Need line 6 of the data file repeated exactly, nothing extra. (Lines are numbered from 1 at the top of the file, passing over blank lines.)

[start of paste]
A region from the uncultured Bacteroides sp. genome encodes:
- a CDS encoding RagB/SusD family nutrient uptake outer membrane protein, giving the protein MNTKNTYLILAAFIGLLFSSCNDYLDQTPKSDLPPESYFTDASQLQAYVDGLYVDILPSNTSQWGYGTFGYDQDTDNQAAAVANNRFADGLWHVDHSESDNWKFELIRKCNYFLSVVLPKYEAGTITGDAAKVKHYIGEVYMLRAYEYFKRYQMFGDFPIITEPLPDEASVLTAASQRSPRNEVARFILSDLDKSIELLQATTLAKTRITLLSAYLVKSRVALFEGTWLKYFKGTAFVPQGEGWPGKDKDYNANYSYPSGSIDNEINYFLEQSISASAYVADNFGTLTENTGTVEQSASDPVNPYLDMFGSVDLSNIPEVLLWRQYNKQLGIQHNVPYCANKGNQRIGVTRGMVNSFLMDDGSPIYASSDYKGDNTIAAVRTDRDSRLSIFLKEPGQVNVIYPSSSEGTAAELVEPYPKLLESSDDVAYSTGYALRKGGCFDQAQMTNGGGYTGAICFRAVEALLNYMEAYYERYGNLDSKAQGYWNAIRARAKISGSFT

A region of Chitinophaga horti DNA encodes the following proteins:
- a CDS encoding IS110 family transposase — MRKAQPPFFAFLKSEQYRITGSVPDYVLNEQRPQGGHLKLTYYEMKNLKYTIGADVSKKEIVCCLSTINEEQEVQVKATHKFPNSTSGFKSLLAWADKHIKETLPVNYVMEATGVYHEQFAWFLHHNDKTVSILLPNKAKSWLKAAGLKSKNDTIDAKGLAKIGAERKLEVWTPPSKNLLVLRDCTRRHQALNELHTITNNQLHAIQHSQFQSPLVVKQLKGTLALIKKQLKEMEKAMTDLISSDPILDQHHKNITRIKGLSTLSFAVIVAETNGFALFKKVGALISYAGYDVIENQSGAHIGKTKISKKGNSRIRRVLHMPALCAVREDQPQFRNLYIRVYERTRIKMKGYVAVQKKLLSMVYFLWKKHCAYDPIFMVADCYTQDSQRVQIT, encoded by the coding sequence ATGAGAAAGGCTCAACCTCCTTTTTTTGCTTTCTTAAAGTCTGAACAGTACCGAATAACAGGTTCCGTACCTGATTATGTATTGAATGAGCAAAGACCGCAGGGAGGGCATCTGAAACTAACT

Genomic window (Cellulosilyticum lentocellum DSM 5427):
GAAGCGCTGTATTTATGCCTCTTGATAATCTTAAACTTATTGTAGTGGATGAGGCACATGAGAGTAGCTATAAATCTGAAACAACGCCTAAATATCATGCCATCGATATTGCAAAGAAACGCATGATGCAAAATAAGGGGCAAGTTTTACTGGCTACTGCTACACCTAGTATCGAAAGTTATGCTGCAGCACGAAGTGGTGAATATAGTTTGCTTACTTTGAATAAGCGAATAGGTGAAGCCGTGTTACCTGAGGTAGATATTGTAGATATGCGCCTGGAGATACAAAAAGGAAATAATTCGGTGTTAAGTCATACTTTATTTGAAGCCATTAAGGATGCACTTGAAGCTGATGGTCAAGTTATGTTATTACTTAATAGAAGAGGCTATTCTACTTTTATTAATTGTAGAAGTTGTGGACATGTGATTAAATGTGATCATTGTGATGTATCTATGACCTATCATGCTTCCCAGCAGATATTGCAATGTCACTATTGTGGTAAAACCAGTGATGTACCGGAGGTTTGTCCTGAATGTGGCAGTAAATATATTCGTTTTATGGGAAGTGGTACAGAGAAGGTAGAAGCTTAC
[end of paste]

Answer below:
GAAGCGCTGTATTTATGCCTCTTGATAATCTTAAACTTATTGTAGTGGATGAGGCACATGAGAGTAGCTATAAATCTGAAACAACGCCTAAATATCATGCCATCGATATTGCAAAGAAACGCATGATGCAAAATAAGGGGCAAGTTTTACTGGCTACTGCTACACCTAGTATCGAAAGTTATGCTGCAGCACGAAGTGGTGAATATAGTTTGCTTACTTTGAATAAGCGAATAGGTGAAGCCGTGTTACCTGAGGTAGATATTGTAGATATGCGCCTGGAGATACAAAAAGGAAATAATTCGGTGTTAAGTCATACTTTATTTGAAGCCATTAAGGATGCACTTGAAGCTGATGGTCAAGTTATGTTATTACTTAATAGAAGAGGCTATTCTACTTTTATTAATTGTAGAAGTTGTGGACATGTGATTAAATGTGATCATTGTGATGTATCTATGACCTATCATGCTTCCCAGCAGATATTGCAATGTCACTATTGTGGTAAAACCAGTGATGTACCGGAGGTTTGTCCTGAATGTGGCAGTAAATATATTCGTTTTATGGGAAGTGGTACAGAGAAGGTAGAAGCTTAC